Talmud Tips

For the week ending 1 July 2017 / 7 Tammuz 5777

Bava Batra 157 - 163

by Rabbi Moshe Newman
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Rabbi Zeira said, "I see from this that the air of the Land of Israel makes one wise."

After Rabbi Zeira “went up” from Bavel to the Land of Israel he did a 180-degree reversal in his halachic ruling that he had made regarding a case of inheritance. In Bavel he had ruled one way, and then he changed his ruling when he went to Israel. Because of his changed ruling he concluded that it was due to the “air of the Land of Israel making a person wise”.

The Rashbam explains that Rabbi Zeira reached this conclusion about the special “power” of the air of Israel as follows: Rabbi Zeira said to himself, “Ever since I came up to the Land of Israel I have put my heart (i.e. made great effort and toil in my Torah study) to find fault with my earlier ruling, and to be certain that my conclusion is the pure truth of the matter.” It appears that Rabbi Zeira had a small measure of doubt about his ruling from Bavel, possibly because another Sage, Rabbi Ila, ruled differently than him in Bavel. So when he left Bavel for Israel, he felt a renewal of will and wisdom in his search for truth, and, in fact, he reversed his earlier ruling and came to agree with the ruling of Rabbi Ila as being the true halacha.

The Maharsha cites a reason for the unique “wisdom power” of the air of the Land of Israel. Moshe was informed by Gd that he would not enter the Land of Israel, and he was told: “Go up this Mount Avarim to Mount Nevo, which is in the land of Moav that is facing Jericho, and see the Land of Canaan that I am giving to the children of Israel as a possession (Dev. 32:49)”. When Moshe looked at the Land, his gaze infused the Land of Israel with a special capacity for extra wisdom for those who breathed its air.

Rabbi Ovadia Seforno writes a different reason: Since the waters of the Great Flood did not reach the Land of Israel its air was not affected for the worse, unlike the other lands of the world, where the air was affected in a negative manner. This appears to be a scientific explanation for the air of Israel being a potentially positive factor to help a person achieve greater wisdom in the Land of Israel than in other places.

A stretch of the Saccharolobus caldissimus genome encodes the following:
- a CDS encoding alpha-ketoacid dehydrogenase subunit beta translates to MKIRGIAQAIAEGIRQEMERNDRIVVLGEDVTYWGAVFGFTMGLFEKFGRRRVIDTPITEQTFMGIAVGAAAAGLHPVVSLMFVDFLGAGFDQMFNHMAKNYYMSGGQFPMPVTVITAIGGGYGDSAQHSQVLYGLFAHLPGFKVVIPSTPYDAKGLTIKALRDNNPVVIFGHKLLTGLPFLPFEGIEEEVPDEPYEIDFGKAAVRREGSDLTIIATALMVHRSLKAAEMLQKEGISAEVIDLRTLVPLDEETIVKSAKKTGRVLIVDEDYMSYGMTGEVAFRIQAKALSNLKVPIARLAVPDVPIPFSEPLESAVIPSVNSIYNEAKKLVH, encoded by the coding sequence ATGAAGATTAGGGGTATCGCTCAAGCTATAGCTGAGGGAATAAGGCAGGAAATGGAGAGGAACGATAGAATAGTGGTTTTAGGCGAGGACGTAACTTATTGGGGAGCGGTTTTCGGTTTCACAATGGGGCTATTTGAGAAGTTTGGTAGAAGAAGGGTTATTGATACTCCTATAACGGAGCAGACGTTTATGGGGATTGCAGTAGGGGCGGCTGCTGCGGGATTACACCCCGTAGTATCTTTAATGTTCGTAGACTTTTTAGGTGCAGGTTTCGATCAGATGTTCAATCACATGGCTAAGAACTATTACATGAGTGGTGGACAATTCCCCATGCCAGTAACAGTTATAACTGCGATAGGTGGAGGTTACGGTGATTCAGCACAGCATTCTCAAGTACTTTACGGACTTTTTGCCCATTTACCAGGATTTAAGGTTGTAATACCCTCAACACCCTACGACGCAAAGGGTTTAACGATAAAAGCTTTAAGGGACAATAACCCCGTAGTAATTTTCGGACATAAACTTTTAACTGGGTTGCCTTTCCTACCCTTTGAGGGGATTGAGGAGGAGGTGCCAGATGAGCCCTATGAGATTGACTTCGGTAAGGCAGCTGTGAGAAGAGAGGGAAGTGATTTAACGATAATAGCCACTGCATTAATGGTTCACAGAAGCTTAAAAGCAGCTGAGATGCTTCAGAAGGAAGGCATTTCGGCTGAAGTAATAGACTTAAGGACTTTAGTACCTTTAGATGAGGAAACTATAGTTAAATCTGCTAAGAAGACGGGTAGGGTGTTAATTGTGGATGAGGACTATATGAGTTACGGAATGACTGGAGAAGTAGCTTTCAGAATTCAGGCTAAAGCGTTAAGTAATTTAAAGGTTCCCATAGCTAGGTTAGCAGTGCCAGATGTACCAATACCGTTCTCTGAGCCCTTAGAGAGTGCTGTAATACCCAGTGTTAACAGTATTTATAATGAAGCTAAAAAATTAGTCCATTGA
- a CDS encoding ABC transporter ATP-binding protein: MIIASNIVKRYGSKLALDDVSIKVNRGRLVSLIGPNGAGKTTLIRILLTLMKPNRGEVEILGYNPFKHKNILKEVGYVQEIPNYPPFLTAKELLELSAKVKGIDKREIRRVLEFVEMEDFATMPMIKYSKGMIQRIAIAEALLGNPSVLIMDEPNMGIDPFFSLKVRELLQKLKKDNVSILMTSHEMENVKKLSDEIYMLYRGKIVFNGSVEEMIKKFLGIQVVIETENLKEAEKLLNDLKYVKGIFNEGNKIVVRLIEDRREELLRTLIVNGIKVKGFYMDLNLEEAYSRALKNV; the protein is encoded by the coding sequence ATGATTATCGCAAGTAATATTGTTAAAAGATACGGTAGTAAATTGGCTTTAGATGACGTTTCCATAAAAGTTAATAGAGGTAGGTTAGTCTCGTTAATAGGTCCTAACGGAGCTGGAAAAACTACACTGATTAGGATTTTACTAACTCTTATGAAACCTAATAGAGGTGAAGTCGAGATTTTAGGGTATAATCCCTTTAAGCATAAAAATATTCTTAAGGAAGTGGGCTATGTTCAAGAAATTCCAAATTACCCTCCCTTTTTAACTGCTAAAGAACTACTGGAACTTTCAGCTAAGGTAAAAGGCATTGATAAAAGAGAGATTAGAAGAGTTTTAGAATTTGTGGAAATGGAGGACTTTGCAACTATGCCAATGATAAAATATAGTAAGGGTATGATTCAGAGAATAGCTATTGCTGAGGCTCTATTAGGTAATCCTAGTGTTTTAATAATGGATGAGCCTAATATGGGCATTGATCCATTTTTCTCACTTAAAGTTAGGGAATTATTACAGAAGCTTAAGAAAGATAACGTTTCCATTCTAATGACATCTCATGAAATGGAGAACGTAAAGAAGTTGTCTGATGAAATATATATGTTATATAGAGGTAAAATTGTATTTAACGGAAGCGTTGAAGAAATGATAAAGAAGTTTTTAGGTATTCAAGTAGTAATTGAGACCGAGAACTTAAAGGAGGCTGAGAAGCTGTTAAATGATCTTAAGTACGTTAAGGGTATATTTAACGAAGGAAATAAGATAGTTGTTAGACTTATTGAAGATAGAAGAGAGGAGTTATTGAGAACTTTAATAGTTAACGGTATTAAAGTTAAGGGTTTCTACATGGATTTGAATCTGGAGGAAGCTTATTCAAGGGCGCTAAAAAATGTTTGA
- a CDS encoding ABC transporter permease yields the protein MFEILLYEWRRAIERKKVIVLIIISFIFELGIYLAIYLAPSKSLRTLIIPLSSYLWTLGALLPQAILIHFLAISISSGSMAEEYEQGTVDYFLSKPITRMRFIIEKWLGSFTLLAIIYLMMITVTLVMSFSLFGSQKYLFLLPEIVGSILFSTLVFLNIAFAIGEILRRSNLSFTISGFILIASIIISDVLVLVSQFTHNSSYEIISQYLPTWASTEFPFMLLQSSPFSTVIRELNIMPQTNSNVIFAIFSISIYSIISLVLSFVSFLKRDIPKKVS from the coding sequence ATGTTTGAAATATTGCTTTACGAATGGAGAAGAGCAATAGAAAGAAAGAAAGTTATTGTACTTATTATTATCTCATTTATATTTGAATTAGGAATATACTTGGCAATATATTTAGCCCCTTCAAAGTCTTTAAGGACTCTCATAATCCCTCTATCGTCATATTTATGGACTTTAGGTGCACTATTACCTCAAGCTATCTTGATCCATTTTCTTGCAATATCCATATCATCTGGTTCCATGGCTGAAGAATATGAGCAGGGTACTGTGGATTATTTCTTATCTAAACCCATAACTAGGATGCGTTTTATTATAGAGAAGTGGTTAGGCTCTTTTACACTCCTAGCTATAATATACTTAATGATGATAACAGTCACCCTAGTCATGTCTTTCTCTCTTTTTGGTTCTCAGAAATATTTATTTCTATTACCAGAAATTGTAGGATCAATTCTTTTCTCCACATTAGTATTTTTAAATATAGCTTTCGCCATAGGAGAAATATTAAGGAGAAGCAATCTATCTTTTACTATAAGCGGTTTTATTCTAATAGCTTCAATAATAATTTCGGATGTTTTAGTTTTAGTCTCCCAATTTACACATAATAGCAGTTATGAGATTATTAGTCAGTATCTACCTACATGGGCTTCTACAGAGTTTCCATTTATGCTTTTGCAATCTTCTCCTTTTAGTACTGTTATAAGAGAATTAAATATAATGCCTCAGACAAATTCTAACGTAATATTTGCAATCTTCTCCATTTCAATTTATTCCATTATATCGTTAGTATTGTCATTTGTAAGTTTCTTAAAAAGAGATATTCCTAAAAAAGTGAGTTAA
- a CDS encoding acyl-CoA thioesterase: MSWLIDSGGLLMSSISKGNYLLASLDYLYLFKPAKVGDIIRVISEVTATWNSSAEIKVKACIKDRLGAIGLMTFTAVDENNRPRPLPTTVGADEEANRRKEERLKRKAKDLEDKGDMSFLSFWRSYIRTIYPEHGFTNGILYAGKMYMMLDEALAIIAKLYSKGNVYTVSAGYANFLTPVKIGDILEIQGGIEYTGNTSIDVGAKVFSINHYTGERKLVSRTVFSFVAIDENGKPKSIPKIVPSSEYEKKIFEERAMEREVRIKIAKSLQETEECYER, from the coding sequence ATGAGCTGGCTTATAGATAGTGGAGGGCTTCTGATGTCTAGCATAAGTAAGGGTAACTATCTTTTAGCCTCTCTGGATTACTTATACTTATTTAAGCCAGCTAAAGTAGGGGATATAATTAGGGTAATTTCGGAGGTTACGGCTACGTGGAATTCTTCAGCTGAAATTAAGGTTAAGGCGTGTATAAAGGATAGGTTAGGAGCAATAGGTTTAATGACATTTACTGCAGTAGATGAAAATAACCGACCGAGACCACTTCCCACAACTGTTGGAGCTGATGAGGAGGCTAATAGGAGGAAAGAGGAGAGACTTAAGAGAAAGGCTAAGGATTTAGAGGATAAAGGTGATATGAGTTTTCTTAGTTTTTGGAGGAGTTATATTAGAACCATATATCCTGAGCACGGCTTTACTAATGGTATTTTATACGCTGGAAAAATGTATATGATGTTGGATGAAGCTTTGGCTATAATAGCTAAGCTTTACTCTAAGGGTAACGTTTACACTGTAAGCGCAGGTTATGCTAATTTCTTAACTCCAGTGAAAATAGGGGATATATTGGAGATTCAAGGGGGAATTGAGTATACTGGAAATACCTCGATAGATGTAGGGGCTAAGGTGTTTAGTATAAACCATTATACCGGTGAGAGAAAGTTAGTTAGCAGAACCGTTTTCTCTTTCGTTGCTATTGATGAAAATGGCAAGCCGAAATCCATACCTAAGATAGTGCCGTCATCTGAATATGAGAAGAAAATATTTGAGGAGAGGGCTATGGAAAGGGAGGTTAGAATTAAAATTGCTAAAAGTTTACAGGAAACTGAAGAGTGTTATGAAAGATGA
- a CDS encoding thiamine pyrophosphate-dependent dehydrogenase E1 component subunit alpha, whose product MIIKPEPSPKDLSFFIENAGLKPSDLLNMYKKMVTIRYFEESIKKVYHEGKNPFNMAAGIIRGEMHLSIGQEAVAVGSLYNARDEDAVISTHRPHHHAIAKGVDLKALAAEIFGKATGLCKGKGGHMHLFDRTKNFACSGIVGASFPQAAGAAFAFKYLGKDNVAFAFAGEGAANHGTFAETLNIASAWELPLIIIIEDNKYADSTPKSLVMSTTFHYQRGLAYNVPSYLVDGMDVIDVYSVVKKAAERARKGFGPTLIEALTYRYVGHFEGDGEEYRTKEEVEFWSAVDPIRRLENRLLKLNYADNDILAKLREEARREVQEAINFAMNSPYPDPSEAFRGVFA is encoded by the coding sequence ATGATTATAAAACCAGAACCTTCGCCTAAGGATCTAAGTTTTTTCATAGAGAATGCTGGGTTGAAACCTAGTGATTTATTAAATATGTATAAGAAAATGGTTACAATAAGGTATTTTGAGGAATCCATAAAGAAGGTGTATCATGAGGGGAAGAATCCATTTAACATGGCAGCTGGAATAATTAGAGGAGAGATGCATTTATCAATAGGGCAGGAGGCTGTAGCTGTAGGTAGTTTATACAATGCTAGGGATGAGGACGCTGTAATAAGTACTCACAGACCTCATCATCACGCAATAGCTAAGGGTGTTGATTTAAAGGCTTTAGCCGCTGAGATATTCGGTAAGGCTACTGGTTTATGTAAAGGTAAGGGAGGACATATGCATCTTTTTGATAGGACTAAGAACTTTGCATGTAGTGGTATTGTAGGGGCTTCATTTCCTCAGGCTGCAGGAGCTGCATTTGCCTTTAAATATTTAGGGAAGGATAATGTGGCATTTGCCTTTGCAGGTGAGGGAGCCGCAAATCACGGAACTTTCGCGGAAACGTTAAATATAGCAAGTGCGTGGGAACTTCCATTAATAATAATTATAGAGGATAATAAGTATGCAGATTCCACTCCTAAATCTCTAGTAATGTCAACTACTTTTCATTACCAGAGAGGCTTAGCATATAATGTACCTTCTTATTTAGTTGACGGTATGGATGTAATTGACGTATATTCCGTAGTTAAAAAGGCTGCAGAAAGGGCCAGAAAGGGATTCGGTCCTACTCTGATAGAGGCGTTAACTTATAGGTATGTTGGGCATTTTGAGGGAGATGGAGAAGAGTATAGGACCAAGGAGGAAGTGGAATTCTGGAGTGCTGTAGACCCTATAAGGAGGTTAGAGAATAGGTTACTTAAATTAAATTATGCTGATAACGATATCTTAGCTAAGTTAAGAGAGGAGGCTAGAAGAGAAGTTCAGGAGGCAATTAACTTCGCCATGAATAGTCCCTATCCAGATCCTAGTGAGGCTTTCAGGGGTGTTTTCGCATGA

On a lighter note, I recall a certain commercial product that was being sold in Israel a few decades ago (and perhaps today as well). Small, sealed cans of “Air from Israel” were being sold in stores throughout Israel for about a dollar or so each. At first I thought it was a joke, but then I saw a can that mentioned it being “Holy Air from the Holy Land”, and the quotation of our gemara which states that the “air of the Land of Israel makes one wise”. If I recall correctly, it also had a seal of Rabbinical supervision that it was “kosher” and authentic air from the Land of Israel. However, this all seemed somewhat “unusual” and “touristy” at the time, since – after all – air is air! The air in Eretz Yisrael is presumably identical to the rest of the world’s air, and, if tested, it would show the identical molecular and chemical components as any other air. Nevertheless, I considered buying a can to send to a friend in the States to “inhale”, since he said he was struggling with his studies at the time. I didn’t, but perhaps I should have…

  • Bava Batra 158b

Rav drew a shape of a fish, Rabbi Chanina drew a branch of dates, Rav Chisda wrote a “samech” and Rabbi Hoshia wrote an “ayin”.

The gemara on our daf notes that when these Sages were witnesses, and signed a document as proof that they had seen the event mentioned in the document, they drew these various symbols and letters instead of signing their names.

The Rashbam writes that these signs or letters were symbols showing that it was they who signed it, since they were widely-known to sign in this manner. The Rashbam also states that anyone who attempts to give a “reason” for each of these Sages signing in a particular way is “in error”. It seems that they signed in these ways since they merely wanted these symbols to be their signatures. (In our day, I have often seen an extremely literate person sign a check or sign the bill when shopping with a credit card with a quick “squiggle” that bears only a faint resemblance of the person’s actual name; just a flash of the pen to scribble something that is both quick to write and nearly illegible to read. But it is legally considered as the person’s signature.)

However, the Rashbam goes on to suggest a reason for signing with these particular symbols: Rav was known to eat fish, and Rabbi Chanina was known to eat dates. The letters “samech” and “ayin” signed by Rav Chisda and Rabbi Hoshia, respectively, are letters in their names. This second statement of the Rashbam seems to contradict his first statement that it is “a mistake” to assign reasons to their signing with these particular symbols. Rabbi Shlomo Luria (Maharshal) clarifies that the Rashbam’s intent in his second explanation is not that these great Sages merely enjoyed eating fish or date, Rather, he explains, these Sages were renowned for honoring Shabbat with these particular foods — a large fish or top-quality dates.

  • Bava Batra 161b

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